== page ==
Milk and meat products are kept completely separate in a kosher home. A kosher kitchen will have separate cutlery and crockery, drawers and shelves, pots and pans for meat and dairy.

In a kosher restaurant, you will only be able to eat either dairy dishes or non-dairy dishes. In a kosher restaurant that serves meat, for example, you will not have ice cream desserts or milk in your coffee.

Of course, how Jews will cook the kosher food they are allowed to eat will largely depend on the local cuisine.

Rites of passage: birth

When Jewish babies are born, in addition to their first name, they are given a Hebrew name. This name is used when Jews are called to do a reading of the Torah in synagogue. It is also the name used on their marriage and divorce certificates as well as on their tombstone.

A baby girl is named publicly in the synagogue, usually on the first Shabbat after she is born.

A baby boy is named at his circumcision. According to the Bible, all Jewish boys should be circumcised on the eighth day after birth.

Rites of passage: bar mitzvah and bat mitzvah

A Jewish girl becomes responsible for her own religious and moral behaviour at the age of 12. This is called bat mitzvah; this is Hebrew for daughter of the Commandments.

A boy reaches this age of responsibility at 13. This is called bar mitzvah – son of the Commandments.

Besides their general Jewish education, boys and girls have special additional studies in the year leading up to the bar or bat mitzvah. During this period they will learn various skills, including leading services, carrying out various rituals correctly, and learning to read the appropriate section of the Torah, which they will then read at their coming-of-age ceremony.

Depending on their level of observance, the ceremony can vary. In some Jewish communities, girls wait until they are 13 to celebrate their bat mitzvah. In other Jewish communities, boys read from the Torah, and perhaps lead part of the service. Girls may teach the congregation something they have learnt in their studies leading up to the ceremony.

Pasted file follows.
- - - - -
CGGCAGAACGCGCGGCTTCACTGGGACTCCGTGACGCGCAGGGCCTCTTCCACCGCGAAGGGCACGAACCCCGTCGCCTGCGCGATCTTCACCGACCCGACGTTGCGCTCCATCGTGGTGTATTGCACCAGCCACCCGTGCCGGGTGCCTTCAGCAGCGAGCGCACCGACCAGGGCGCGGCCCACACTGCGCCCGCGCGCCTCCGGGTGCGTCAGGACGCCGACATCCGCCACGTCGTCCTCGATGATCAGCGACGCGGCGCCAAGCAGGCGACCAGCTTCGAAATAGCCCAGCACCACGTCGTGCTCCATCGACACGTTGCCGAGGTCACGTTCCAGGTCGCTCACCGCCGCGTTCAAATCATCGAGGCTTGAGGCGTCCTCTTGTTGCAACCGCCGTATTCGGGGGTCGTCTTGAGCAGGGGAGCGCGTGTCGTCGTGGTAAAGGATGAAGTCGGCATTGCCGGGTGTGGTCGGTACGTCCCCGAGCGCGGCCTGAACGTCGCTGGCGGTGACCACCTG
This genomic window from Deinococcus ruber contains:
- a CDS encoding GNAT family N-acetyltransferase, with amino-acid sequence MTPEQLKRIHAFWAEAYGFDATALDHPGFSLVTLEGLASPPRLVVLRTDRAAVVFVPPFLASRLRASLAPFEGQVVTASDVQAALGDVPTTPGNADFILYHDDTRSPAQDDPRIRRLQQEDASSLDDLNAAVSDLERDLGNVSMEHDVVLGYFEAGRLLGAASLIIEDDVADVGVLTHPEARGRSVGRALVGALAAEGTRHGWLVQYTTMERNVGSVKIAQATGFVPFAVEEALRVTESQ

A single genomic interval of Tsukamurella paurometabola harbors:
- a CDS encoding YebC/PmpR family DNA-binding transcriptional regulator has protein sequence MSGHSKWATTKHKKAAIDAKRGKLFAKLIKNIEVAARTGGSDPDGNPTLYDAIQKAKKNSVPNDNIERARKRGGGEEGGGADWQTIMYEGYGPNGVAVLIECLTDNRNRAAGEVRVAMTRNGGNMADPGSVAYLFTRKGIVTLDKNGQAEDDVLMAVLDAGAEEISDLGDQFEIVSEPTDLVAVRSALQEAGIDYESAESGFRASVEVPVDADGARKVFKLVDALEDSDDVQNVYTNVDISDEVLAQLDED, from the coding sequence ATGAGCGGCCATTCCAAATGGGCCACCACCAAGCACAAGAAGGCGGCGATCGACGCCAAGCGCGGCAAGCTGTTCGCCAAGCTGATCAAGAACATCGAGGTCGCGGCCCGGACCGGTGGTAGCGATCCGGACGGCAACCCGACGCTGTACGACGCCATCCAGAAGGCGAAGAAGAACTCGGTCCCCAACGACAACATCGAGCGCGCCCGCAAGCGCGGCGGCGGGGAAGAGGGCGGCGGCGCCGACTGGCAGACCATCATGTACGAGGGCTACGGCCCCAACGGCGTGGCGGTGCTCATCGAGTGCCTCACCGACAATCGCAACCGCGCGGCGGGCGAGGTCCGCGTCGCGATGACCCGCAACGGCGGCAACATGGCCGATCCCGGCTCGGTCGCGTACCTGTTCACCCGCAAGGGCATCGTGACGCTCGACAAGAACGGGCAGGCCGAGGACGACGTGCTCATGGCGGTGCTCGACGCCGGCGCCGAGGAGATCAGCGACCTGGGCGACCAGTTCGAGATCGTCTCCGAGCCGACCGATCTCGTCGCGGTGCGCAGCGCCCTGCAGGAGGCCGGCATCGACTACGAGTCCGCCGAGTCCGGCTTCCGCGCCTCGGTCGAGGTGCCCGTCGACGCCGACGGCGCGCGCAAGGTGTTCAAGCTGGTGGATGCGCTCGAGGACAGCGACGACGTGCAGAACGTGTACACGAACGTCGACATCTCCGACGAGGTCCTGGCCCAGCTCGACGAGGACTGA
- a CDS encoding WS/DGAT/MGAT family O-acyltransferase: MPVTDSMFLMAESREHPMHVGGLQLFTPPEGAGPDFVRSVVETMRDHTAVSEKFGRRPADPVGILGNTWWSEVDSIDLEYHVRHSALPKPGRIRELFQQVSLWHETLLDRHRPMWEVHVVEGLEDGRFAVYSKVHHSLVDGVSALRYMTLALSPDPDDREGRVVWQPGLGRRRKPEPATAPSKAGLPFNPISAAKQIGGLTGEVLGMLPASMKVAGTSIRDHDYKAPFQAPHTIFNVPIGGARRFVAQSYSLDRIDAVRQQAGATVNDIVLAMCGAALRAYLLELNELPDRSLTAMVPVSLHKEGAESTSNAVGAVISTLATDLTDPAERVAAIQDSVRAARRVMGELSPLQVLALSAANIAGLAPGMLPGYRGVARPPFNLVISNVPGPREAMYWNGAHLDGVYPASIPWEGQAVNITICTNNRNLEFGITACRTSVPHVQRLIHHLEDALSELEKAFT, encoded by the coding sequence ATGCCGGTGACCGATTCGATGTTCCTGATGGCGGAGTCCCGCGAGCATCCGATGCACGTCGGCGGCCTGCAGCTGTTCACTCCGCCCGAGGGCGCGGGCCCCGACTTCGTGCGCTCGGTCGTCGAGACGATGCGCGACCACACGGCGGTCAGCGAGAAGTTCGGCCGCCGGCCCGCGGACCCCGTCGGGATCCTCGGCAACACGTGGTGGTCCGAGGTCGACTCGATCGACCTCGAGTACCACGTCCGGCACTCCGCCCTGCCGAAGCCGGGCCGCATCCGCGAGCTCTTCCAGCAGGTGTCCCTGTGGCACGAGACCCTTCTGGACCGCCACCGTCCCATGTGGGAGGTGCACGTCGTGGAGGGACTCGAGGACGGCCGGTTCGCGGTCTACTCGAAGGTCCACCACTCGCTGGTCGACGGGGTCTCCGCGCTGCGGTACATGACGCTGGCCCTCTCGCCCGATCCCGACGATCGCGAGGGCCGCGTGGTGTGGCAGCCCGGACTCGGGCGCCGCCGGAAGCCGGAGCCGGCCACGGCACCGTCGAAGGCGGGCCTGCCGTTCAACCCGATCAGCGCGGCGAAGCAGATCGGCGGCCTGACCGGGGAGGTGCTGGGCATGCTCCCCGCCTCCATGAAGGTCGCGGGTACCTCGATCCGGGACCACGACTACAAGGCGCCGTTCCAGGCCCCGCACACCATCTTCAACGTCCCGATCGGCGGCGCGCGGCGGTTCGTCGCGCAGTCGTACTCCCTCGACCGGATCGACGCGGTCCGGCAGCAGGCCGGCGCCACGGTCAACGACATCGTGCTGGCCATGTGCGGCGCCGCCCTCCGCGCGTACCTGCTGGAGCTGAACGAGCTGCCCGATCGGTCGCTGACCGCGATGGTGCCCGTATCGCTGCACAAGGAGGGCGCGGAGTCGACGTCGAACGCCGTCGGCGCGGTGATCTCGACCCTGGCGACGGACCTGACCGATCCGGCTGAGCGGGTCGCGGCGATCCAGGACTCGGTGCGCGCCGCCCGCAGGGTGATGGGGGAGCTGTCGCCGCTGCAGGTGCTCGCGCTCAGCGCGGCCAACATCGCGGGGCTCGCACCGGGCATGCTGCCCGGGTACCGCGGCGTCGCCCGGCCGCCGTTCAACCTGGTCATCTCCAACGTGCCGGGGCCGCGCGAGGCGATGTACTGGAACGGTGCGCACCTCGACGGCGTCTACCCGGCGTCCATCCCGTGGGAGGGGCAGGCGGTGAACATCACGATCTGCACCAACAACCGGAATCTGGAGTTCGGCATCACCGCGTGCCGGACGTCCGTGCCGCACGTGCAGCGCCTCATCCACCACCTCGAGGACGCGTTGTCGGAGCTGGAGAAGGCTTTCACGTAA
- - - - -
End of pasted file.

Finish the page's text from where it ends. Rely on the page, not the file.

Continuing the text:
In this video Joel goes to a bat mitzvah. He watches the service and takes part in the celebration that follows.

Rites of passage: marriage and divorce

The signing of a ketubah (marriage certificate)
The signing of a ketubah (marriage certificate) Image Wikimedia Commons public domain

In Jewish thought, marrying is desirable and bringing up a family is considered to be one of the most important things someone can do. Jewish weddings take place under a canopy held up by four poles known as a chuppah. This represents the home they will create (the centre of Jewish life), which should be open to guests and outward-looking.

A Jewish wedding can take place anywhere and does not need to happen in a synagogue, but is always a religious ceremony. A wedding cannot happen on Shabbat or festival days. During the ceremony, a ring is given, the marriage contract is read and a cup of wine is shared.

The ceremony, whilst often conducted by a rabbi, is simply a contract between two individuals and is thought to be blessed by God.

Divorce is possible in the Jewish religion, although it is not taken lightly given the importance of family in the Jewish tradition. It is necessary that both partners agree that the marriage is over. Once they have agreed to this, a document of divorce is given by the Beth Din (House of Judgement) to the man, who then gives it to the woman. They are then free to remarry religiously.

Rites of passage: death

When someone dies, the body is carefully washed, dressed in simple linen and placed in a plain coffin. Jewish tradition prefers that bodies are buried within 24 hours. Some non-orthodox Jews allow cremation, but most Jews bury their dead.

After the funeral, immediate family members return to one of their homes, which becomes the house of mourning (Shiva) for the next week. During that week, the mourners sit on low chairs to symbolise how they have been ‘brought down’. They sit in mourning whilst other members of their family and the look after them.

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The importance of family

The importance of family